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Homeopathic Materia Medica by Farrington



KALI BICHROMICUM

(kali-bi)

Today, I shall lecture on Kali bichromicum, or the Bichromate of Potash. You would expect, in a drug having the combination of this one, to obtain not only the results of potash, which forms the base of the salt, but also the modifying influence of the chromic acid. You will find, therefore, that while there are evident general resemblances to the other Kalis, there are decided differences arising from the acid combined with it. Chromic acid, as you probably well know, is a highly irritating acid. It is a powerful escharotic, destroying animal tissue very rapidly, and penetrating quickly into the part, and so producing a deep ulcer or sore.

Kali bichromicum is a drug which acts generally, although not exclusively, on fat persons, especially on fat, chubby children more than on adults. We find that it possesses great virtues in inflammation of mucous surfaces, with tendency to plastic exudation and pseudo-membrane. It attacks mucous membranes, causing at first inflammation of these, violent in character and associated with a great deal of redness and swelling, and at first a production of an excessive amount of mucus, from over-action of the muciparous glands. This excessive mucous secretion is very rapidly turned into a fibrinous exudate; hence there is a tendency to the formation of false membranes.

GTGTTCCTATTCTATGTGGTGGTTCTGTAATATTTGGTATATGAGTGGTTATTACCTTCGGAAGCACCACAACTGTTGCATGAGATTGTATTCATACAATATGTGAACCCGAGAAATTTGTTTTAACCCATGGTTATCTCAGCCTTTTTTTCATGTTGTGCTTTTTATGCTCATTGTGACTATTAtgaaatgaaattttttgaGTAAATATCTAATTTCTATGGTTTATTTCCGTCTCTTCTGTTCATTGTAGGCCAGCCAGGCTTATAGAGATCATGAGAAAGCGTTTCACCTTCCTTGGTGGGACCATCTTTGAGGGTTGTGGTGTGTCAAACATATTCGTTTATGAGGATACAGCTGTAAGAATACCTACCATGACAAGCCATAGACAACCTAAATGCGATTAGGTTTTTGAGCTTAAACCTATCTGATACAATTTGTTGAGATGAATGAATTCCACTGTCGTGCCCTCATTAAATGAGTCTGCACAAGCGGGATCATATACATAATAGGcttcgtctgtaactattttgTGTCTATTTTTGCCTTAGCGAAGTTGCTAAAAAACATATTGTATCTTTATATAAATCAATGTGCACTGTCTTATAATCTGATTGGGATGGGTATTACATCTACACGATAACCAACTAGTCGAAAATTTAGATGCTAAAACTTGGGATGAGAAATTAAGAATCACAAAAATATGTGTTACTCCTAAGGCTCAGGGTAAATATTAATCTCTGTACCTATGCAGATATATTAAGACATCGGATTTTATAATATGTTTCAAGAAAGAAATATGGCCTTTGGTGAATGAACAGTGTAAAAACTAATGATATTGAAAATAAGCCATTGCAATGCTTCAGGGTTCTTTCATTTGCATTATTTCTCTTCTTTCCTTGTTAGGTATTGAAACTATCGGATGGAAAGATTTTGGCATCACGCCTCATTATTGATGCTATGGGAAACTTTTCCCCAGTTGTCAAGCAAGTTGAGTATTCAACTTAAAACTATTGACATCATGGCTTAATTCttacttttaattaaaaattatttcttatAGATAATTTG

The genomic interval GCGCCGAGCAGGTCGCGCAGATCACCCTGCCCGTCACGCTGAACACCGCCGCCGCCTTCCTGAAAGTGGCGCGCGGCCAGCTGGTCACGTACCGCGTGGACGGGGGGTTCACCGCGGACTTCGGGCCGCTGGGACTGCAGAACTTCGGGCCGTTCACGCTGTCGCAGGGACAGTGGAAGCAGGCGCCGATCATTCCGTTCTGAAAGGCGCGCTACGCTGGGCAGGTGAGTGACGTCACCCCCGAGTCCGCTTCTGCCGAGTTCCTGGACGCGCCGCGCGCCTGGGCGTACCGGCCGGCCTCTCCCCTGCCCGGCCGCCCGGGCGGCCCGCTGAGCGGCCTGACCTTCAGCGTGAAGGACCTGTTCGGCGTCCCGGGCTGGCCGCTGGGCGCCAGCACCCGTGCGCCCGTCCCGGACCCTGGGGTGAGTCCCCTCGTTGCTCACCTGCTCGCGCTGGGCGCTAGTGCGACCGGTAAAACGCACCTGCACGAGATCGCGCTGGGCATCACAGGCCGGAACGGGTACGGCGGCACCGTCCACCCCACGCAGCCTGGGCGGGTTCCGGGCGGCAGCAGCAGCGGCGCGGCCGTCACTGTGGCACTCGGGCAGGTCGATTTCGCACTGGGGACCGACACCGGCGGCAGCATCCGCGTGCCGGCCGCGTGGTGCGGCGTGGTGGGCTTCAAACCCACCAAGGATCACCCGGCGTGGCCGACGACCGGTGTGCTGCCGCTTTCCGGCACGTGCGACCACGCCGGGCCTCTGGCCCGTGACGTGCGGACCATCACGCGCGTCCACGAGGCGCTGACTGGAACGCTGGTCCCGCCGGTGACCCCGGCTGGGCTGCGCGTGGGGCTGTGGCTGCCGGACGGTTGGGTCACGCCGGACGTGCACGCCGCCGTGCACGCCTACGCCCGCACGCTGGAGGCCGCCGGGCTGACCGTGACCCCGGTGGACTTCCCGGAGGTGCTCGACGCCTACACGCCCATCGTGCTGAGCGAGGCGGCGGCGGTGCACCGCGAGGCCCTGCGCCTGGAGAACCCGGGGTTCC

This character of the exudation on mucous surfaces gives us the well-known characteristic of the Bichromate of Potash, discharges are ropy and stringy. This symptom is true of the coryza, it is true of the discharges in pharyngitis and laryngitis, and it is true of the vomited matters in gastric catarrh. It also applies to the leucorrhoea and also to the gleety discharge from the urethra, which may sometimes call for Kali bichromicum. Illustrations then of this general characteristic of the drug are not wanting in any part of the body. We find even in scrofulous children, for whose diseases Kali bichromicum is often an excellent drug, this same quality to the mucous discharges. For instance, it is indicated in inflammation of the middle ear, particularly when it affects the membrana tympani. There is ulceration not only of the membrana tympani, but also of the mucous surface of the middle ear. The distinction between Kali bichromicum and other remedies in these cases is that the discharge is tenacious, stringy and purulent. With this there will be earache, with pains of a sharp stitching character which shoot up into the head and down into the neck. You will find the glands of the neck swollen and also the parotid gland on the affected side. This becomes large and indurated, and pains shoot from the ear down and into the swollen parotid.